els, with both Vlahovska and Gracia (2007) and Roscoe
(1967) overpredicting the magnitude of N2. For the re-
sults of Roscoe (1967), this overprediction is directly at-


Pr = (1


2 P1-w
4m)


where p is the volume fraction, 4m is the maxi-
mum packing fraction (0.63-0.64 for spheres), and [p]
is the intrinsic, or dilute limit viscosity (Krieger and
Dougherty 1959). Figure 6 shows the numerical re-
sults for the relative viscosity at 40% volume frac-
tion as a function of the elasticity parameter, where
Geff=rbPla/E. Also shown are the ideal predictions of
(19) and a crude prediction model which is based upon
scaling the intrinsic viscosity by the dilute-limit capsule
results shown in the previous section, i.e.

[/1]= [P]rigid(yP ). (20)

Although this prediction does show shear-thinning be-
havior, it does not predict the rapidity of the thinning
in the near-rigid limit. Instead, the shear thinning be-
haves as the dilute case in Figure 4, in which the shear


. ...... ..
.. .... ........ .

+


Clausen & Aldun (2010) -----+.....
IFEA = 2.0 x
7IFEA-=1.5 I


..........


-












6
5.5
5
4.5
4
3.5
3
2.5
2
-0.01


simulation -x-
Krieger-Daugherty (1959) o
prediction *
o0








0 0.01 0.02 0.03 0.04


Geff

Figure 6: Shear-thinning behavior in a suspension of
capsules at 40% volume fraciton showing the
relative viscosity as a function of the elasticity
parameter, G. Also plotted are the semiempir-
ical formula of Krieger and Dougherty (1959)
and a prediction based on adjusting the intrin-
sic viscosity in the Krieger-Daugherty equa-
tion.


thinning is less pronounced at small elasticities. We can
only speculate that particle-particle interactions become
an important factor in describing this behavior. Unfor-
tunately, the full rheology and microstructure of dense
capsule suspension results are not available at this time
and remain the focus of future work.


Conclusions

We have presented a thorough investigation into the mi-
crostructure and dynamics of isolated initially spherical
capsules in the tank-treading regime, compared these re-
sults with leading analytical and numerical results, and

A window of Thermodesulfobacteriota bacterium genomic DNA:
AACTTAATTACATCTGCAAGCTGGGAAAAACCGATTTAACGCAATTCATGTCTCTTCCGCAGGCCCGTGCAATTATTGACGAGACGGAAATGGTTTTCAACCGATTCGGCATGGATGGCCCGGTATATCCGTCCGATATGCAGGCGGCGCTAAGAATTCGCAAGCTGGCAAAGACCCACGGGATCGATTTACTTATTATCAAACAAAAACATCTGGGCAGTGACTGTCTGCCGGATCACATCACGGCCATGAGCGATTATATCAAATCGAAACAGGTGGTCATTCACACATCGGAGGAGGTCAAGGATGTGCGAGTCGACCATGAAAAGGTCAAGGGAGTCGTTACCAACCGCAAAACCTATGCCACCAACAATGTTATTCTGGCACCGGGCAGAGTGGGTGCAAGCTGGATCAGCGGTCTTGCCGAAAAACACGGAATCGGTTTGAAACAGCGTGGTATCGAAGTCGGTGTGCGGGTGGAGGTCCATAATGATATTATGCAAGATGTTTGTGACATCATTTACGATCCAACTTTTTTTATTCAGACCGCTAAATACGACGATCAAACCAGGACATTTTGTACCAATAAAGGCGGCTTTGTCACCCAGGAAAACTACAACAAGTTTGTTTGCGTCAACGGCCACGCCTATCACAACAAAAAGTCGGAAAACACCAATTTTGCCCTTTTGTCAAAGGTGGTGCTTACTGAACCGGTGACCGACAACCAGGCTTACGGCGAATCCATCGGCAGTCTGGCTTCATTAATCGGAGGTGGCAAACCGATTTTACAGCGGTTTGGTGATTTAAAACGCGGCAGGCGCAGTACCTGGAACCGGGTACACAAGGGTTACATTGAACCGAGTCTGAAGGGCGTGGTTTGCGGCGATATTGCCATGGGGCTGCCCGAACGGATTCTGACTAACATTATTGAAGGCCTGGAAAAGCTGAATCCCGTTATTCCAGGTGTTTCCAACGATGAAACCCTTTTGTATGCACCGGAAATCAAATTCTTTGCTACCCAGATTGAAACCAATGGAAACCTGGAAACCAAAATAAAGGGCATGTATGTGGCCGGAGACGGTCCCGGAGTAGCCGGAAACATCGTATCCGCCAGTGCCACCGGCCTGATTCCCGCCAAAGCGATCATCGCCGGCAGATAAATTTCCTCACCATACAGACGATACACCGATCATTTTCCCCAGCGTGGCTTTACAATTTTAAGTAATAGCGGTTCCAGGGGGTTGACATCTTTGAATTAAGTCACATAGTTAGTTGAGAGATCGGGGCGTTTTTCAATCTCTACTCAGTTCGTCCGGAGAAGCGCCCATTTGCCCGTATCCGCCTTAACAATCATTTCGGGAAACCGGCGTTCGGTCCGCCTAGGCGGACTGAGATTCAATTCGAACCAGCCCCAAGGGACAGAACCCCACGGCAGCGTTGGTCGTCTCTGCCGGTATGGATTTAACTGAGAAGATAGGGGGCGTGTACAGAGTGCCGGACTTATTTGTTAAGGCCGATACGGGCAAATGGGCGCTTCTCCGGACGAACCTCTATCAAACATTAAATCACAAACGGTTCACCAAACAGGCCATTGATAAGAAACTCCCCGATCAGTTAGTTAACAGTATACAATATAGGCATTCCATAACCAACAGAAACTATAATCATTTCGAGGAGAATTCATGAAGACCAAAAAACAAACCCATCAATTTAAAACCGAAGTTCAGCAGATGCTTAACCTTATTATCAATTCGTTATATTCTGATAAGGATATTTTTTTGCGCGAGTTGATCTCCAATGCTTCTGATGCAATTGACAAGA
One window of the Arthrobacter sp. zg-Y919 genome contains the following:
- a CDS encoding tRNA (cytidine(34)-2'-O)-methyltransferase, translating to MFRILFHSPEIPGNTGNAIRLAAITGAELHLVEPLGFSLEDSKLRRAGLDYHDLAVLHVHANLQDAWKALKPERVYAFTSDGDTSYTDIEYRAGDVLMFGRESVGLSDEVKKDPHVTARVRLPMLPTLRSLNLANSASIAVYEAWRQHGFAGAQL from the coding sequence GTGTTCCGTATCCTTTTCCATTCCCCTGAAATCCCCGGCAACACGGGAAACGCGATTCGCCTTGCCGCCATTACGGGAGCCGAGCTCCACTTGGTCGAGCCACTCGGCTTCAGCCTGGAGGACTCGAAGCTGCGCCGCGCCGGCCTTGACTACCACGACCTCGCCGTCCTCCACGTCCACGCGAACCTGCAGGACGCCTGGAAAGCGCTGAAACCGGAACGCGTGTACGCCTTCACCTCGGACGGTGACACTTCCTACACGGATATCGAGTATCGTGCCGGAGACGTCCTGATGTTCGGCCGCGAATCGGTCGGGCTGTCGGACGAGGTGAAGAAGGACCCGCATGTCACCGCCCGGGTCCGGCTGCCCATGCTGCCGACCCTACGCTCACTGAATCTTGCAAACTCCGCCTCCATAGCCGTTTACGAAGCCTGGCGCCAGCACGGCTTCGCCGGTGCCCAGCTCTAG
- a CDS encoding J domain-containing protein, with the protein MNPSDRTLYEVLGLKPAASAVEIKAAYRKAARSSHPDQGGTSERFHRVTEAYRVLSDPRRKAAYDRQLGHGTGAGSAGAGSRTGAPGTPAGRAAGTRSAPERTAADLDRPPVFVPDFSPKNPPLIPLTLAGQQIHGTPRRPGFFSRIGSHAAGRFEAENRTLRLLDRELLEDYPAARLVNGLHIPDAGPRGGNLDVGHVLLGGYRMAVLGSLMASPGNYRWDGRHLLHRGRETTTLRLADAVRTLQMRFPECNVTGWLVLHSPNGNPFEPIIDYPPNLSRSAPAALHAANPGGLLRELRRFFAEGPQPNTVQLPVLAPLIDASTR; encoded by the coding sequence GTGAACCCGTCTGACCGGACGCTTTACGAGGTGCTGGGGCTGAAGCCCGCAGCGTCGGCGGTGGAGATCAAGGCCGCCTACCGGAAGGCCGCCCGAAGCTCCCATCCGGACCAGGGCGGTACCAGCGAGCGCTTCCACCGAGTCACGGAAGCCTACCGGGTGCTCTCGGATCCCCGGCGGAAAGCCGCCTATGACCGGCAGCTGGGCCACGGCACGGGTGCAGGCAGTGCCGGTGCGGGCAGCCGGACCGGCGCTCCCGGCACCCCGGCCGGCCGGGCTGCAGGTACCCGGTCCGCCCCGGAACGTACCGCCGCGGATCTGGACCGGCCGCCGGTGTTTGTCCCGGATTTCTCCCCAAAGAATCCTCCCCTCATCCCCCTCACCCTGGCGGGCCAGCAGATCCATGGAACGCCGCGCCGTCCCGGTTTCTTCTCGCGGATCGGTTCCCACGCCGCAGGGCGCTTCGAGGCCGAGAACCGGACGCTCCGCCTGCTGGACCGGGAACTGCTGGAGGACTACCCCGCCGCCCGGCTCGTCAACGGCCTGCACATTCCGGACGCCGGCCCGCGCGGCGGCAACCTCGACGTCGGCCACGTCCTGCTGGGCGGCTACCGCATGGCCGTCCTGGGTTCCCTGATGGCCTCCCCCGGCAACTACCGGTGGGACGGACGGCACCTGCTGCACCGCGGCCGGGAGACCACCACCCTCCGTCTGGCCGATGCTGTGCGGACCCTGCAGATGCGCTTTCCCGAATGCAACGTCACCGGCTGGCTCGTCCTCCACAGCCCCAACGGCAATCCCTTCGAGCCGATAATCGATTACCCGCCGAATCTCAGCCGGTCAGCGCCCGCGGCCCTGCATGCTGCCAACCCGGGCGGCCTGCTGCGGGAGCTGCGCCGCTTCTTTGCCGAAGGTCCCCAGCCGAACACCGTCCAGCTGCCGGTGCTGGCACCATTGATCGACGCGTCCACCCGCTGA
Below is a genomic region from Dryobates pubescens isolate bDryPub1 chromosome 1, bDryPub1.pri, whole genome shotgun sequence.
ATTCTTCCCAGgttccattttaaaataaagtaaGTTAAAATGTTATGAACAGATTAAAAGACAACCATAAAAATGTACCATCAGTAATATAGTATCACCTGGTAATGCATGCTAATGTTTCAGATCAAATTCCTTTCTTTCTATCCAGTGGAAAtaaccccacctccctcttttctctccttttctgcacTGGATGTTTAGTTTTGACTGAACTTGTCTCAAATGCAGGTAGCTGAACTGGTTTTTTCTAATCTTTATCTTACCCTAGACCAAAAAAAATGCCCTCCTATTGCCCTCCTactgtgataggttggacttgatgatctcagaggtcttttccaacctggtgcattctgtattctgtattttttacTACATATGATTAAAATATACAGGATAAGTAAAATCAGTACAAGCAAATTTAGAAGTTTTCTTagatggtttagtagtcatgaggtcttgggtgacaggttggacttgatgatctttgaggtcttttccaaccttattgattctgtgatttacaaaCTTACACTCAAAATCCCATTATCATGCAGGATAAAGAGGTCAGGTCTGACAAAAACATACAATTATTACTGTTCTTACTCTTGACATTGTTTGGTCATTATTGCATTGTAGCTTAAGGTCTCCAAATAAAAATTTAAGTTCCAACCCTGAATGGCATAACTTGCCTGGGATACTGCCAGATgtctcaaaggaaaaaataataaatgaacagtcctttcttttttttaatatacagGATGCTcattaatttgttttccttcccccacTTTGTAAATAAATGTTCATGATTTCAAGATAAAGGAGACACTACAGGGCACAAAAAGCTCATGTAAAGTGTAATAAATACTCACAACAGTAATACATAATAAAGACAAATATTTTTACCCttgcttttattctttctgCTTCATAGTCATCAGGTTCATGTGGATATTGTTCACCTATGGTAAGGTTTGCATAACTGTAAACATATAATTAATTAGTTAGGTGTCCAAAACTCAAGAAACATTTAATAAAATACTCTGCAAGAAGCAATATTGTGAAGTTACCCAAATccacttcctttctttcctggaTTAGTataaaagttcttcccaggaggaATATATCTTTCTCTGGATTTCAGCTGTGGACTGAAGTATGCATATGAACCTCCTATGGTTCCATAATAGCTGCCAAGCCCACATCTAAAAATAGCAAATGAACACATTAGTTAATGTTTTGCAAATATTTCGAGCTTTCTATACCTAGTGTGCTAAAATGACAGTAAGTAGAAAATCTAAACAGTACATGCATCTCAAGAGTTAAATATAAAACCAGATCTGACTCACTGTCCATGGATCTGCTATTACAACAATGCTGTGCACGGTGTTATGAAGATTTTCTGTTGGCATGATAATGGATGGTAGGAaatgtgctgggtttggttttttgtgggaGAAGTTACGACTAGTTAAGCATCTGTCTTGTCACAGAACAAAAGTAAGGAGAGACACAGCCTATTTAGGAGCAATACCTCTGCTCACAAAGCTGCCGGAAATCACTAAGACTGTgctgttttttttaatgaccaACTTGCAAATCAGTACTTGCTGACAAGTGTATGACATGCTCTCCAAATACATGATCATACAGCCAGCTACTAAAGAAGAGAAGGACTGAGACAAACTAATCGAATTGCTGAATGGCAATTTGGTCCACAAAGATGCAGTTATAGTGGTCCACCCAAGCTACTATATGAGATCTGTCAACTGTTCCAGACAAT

have thoroughly described the impact of these capsules
on the overall rheology. We fully describe the normal
stresses in dilute rheology as discussed in Clausen and
Aidun (2010), and we anticipate that accurately describ-
ing the particle pressure will be critical in applying the
suspension balance model (Nott and Brady 1994) to sus-
pensions of deformable particles.
We have also presented preliminary results show-
ing the shear-thinning nature of dense suspensions of
deformable particles, and we are accurately working
on describing the complete rheology, including normal
stresses, of more dense suspensions. We also will at-
tempt to describe the microstructure of dense suspen-
sions, with consideration to describing the relative ef-
fects of the single-body microstructure, i.e., the Taylor
deformation parameter and capsule orientation, with the
suspension or configurational microstructure, i.e., the
relative position of particles with respect to one another.


7th International Conference on Multiphase Flow,
ICMF 2010, Tampa, FL, May 30 -June 4, 2010


It is our hope that accurately describing these suspen-
sions will allow inroads into modeling capsule migration
effects using the suspension balance model. Such mod-
eling is critical to applying these results to industrial- or
biological-scale systems, in which the number of parti-
cles may be well in excess of a million.


Acknowledgements

Simulations results used resources of TeraGrid, specif-
ically the cluster Steele at Purdue. J.C. is funded by
the Institute of Paper Science and Technology; D.R. is
funded by ASEE through the SMART fellowship pro-
gram.